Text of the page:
Kumar Sangakkara is the frontrunner to take the wicketkeeper's slot for the World XI © AFP

As the inaugural ICC Super Series in October 2005 - which will feature the top Test and one-day side taking on a World XI - draws closer, the forthcoming New Zealand-Sri Lanka series will feature an individual duel between two players vying for one spot in the world team.

Muttiah Muralitharan's name is inked in for both the Test and the one-day sides, while Sanath Jayasuriya, Stephen Fleming and Chaminda Vaas all have strong claims. The real interest, however, centres on the contest between Brendon McCullum and Kumar Sangakkara, whose remarkable skills with both bat and gloves seemingly have him cemented as wicketkeeper in both XIs.

Sangakkara's experience standing up to Murali's spin clearly gives him a head start over all other keepers but, on McCullum's recent performances, Sangakkara's selection in the world team should not be a fait accompli. McCullum did make his one-day debut as a specialist batsman in a season when injury prevented him from keeping wicket, but since then his primary role for New Zealand has been behind the stumps. When his wicketkeeping was given its toughest examination on the turning tracks in Bangladesh in October he produced a near-faultless display.

After grassing chances in Australia it is vital McCullum responds with a tidy performance against Sri Lanka in the forthcoming series if he is to be a genuine World XI contender. It remains to be seen if the minor knee fracture that he carries into the series proves to be a hindrance.

Amazingly, Sangakkara has maintained his top-order batting spot throughout his career in both forms of the game. His performances are arguably more laudable than those of the mercurial Adam Gilchrist, who makes his Test runs at No. 7.



Brendon McCullum celebrates after a thrilling win against Australia earlier this month © AFP

Although Sangakkara averages a staggering 68.14 in Tests when playing purely as a batsman, the steady improvement in his glovework and a handy average of 41.57 when playing in the dual capacity has meant that he has kept wicket in 31 of his 44 Tests. For a while Sangakkara and Romesh Kaluwitharana swapped roles regularly as Sri Lanka's first-choice keeper, but with Kaluwitharana now retired, Sangakkara resumes as chief gloveman, and arrived in New Zealand as Sri Lanka's star allrounder.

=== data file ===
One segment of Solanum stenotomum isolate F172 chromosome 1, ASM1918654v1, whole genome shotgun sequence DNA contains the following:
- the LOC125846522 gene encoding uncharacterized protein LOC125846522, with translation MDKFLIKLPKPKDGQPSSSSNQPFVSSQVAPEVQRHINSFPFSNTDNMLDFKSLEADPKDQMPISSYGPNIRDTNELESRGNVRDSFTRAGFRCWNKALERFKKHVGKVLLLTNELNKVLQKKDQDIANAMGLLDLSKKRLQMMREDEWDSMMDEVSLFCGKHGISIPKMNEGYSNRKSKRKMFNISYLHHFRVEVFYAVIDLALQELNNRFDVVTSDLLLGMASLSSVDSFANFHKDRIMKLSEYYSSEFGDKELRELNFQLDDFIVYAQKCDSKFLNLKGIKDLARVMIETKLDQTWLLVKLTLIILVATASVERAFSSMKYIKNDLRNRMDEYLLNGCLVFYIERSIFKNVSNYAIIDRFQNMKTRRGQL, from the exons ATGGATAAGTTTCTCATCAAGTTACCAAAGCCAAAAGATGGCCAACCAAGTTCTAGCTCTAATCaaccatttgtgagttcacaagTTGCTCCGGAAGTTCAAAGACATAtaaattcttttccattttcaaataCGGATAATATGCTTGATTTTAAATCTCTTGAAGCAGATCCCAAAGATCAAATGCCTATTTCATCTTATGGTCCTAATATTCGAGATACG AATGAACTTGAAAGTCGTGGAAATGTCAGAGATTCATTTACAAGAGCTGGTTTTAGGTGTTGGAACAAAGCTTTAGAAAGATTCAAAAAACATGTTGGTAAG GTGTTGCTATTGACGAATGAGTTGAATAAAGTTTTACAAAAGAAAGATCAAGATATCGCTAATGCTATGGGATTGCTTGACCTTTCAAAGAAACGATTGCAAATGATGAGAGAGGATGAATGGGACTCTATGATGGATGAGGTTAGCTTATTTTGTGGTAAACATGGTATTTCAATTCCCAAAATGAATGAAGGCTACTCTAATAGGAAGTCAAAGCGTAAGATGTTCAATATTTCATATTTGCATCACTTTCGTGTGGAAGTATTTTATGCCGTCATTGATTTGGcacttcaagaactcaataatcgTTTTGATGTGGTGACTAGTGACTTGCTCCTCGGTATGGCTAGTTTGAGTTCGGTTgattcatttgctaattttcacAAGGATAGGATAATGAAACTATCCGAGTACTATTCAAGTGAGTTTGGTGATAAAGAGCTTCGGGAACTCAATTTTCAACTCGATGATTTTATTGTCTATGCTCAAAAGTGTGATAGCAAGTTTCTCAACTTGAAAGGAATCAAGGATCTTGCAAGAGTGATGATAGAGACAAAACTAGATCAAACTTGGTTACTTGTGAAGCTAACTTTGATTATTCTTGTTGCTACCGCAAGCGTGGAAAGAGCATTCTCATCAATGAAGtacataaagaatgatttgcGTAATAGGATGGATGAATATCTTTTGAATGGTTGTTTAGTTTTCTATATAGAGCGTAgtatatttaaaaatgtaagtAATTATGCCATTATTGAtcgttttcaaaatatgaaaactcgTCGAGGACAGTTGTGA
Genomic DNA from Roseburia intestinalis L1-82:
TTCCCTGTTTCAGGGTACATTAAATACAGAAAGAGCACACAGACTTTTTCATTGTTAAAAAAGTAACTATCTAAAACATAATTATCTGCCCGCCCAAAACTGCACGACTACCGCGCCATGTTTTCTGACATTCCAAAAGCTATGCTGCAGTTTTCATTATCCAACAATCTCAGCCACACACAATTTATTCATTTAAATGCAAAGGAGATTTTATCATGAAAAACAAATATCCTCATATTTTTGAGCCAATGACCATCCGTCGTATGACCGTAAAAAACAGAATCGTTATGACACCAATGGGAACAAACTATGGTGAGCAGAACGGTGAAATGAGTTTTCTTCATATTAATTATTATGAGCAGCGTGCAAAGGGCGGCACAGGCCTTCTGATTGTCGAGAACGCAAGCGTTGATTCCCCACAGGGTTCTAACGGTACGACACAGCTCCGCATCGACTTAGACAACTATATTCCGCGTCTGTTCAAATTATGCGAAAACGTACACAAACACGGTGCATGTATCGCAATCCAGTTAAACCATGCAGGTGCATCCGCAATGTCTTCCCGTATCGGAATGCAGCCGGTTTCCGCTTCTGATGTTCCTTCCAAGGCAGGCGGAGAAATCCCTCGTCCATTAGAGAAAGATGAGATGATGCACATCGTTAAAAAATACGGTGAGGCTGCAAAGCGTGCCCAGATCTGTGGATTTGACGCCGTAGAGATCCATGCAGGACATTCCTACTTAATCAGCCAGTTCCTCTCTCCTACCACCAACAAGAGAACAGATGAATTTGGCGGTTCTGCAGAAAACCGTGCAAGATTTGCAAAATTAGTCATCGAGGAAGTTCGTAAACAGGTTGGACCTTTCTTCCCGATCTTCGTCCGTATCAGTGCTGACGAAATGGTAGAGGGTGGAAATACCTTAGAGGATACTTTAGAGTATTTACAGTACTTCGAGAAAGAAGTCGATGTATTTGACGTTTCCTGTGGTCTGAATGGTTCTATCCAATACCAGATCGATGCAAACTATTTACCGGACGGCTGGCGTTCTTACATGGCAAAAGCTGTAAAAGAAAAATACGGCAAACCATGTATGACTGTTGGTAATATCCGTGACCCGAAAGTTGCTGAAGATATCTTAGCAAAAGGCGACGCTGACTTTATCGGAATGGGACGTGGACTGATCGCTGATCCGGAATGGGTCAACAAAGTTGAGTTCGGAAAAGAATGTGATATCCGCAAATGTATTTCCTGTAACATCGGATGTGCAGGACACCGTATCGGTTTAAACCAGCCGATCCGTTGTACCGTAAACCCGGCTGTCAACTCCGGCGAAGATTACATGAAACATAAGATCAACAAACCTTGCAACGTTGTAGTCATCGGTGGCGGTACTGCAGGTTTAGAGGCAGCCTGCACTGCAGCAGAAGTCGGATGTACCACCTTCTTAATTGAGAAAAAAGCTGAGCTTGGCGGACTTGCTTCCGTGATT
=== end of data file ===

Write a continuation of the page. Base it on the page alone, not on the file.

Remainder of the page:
McCullum may not yet have the same status - but he is not far off. He boasts a Test batting average of 38.06 from just 10 matches, and his 96 at Lord's when coming in at No. 3 was evidence that he is capable of filling a position higher than his regular No. 8 spot. McCullum's one-day batting average of 20.56 is inferior to Sangakkara's 33.81, but it is improving, and his stunning effort with the bat which guided New Zealand to victory over Australia at Melbourne earlier this month was a sign of McCullum's class.

Even if Sangakkara emerges the better of the two, there is still a chance that he could miss out on the World XI spot. For that to happen, though, New Zealand will have to wrest the top spot from Australia by April 1, 2005. If they manage that, then it will be New Zealand who would play the World XI, and Sangakkara would have to battle it out for the wicketkeeper's spot with Gilchrist. Though Sangakkara averages 50.80 in Test cricket and 54.50 in ODIs over the last 12 months, toppling Gilchrist might be too difficult a task.

Andrew McLean is a presenter of The Cricket Club, New Zealand's only national radio cricket show (www.cricketclub.co.nz).